Configurations of the mobile station in which the AFC is exercised will be described by referring to FIG. 12. In the following description, it is assumed that, in the CDMA communication system, one symbol signal is spread by using spread codes of n-pieces of chips.

The mobile station in FIG. 12 is composed of a radio section 1, a timing detecting device 4, a channel estimating device 5, a TCXO 6, a demodulating section 16 and an AFC circuit 17. The timing detecting device 4 has a reverse spreading device 7 and a peak detecting section 8. The channel estimating device 5 has a reverse spreading device 9 and a rotation correcting section 15.

The radio section 1 is adapted to perform quadrature detection of a received high frequency signal based on a reference frequency signal generated by the TCXO 6 and carries out an analog-digital conversion so that the received high frequency signal is converted to a base band signal 11 composed of a digital signal I component (meaning In-phase signal) and a base band signal 21 composed of another digital signal Q component (meaning Quadrature-phase signal).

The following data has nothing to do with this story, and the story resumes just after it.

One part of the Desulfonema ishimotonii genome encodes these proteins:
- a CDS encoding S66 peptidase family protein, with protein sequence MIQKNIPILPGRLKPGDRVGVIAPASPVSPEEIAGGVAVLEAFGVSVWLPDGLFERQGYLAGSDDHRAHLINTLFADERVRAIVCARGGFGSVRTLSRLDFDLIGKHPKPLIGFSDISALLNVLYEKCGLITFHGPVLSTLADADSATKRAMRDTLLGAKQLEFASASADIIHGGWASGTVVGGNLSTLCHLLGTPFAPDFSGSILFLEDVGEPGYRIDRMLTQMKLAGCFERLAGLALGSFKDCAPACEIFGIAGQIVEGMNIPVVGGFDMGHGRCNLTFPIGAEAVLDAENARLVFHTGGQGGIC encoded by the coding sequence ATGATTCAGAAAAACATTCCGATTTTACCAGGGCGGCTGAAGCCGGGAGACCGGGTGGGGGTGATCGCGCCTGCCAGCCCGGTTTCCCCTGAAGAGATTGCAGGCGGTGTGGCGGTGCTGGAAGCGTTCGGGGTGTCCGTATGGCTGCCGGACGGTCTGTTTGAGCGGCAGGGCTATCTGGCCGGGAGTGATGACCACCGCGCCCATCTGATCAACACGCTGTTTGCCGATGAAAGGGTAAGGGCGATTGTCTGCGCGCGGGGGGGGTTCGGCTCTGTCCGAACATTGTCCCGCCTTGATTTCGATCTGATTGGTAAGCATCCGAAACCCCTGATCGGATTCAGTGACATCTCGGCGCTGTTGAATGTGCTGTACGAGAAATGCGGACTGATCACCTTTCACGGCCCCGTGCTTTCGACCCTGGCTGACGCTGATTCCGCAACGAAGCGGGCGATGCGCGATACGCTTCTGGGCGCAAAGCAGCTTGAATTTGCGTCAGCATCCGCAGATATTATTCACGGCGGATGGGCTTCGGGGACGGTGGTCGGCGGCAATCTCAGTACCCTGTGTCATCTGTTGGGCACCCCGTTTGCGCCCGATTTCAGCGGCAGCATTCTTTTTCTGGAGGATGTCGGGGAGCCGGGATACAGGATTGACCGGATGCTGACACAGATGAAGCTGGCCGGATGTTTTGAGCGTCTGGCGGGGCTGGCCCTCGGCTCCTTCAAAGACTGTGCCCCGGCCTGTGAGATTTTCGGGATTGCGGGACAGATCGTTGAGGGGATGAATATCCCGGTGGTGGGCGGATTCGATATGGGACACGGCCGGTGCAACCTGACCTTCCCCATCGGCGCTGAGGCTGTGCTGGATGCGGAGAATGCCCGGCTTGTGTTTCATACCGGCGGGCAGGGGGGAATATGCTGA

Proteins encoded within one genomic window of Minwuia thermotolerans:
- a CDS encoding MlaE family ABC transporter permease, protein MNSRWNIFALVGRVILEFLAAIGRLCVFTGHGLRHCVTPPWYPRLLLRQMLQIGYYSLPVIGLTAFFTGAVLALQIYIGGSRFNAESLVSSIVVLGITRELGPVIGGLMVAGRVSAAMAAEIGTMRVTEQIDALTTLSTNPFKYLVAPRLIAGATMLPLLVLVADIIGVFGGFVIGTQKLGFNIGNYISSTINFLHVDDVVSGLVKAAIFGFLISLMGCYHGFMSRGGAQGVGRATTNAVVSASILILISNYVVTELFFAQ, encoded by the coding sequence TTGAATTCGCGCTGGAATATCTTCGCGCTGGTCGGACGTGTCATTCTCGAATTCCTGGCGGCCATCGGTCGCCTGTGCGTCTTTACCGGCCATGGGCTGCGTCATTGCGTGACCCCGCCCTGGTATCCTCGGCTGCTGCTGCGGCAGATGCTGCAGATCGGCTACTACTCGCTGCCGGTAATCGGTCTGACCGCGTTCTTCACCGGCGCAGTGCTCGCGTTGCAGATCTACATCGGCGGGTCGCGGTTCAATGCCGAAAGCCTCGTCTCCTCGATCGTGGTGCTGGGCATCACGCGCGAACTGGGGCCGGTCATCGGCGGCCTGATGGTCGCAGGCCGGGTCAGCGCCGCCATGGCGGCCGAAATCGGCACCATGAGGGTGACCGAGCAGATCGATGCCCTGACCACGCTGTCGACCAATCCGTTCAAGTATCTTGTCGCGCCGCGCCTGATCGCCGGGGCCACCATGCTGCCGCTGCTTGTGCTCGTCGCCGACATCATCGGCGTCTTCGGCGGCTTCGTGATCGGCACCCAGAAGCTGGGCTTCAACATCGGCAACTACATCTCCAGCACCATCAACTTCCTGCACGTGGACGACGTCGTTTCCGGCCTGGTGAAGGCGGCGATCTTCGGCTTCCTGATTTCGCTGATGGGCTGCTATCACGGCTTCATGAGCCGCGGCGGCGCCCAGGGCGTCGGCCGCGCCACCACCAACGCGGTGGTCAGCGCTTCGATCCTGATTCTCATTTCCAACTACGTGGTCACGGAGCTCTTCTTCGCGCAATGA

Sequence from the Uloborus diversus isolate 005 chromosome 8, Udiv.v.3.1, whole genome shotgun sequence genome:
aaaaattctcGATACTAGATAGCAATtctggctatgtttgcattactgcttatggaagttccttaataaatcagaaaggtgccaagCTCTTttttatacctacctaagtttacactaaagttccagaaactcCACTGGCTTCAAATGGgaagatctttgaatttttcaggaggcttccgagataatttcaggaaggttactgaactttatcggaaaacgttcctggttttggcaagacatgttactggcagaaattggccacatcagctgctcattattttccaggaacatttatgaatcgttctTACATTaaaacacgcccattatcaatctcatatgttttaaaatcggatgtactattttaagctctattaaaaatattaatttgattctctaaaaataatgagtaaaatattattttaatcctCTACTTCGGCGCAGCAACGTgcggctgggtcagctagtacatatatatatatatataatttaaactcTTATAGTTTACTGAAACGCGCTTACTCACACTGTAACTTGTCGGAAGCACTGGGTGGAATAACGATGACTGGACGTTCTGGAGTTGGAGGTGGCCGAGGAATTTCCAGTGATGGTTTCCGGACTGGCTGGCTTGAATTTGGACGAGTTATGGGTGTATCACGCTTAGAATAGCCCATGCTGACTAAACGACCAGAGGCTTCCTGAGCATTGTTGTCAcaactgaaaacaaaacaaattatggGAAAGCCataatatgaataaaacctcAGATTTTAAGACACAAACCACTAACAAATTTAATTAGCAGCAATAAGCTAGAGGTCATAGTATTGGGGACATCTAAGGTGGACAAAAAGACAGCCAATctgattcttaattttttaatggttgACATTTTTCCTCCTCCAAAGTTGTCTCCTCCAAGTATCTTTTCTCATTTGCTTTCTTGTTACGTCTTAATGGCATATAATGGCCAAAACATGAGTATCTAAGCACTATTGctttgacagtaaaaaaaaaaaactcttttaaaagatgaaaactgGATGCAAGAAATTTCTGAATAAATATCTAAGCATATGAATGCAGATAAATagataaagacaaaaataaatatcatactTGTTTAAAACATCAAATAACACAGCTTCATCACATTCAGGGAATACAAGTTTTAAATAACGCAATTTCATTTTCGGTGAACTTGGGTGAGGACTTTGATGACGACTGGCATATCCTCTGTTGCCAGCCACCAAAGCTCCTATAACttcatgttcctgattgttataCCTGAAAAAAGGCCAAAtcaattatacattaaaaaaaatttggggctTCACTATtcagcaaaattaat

TCXO 6 is operated to output the reference frequency signal whose frequency is controlled by the AFC circuit 17, as the reference frequency signal. The reverse spreading device 7 performs reverse spreading by multiplying the base band signal 11 and base band signal 21 one being composed of the I component and another being composed of the Q component fed from the radio section 1, by the spread code.

The peak detecting section 8 detects spreading timing which is timing in which a correlation value reaches a peak level when the reverse spreading is performed by the reverse spreading device 7. The reverse spreading device 9 is adapted to obtain a complex symbol by performing the reverse spreading of the base band signal 11 and base band signal 21 composed respectively of the I component and Q component fed from the radio section 1 using the spreading timing obtained by the peak detecting section 8.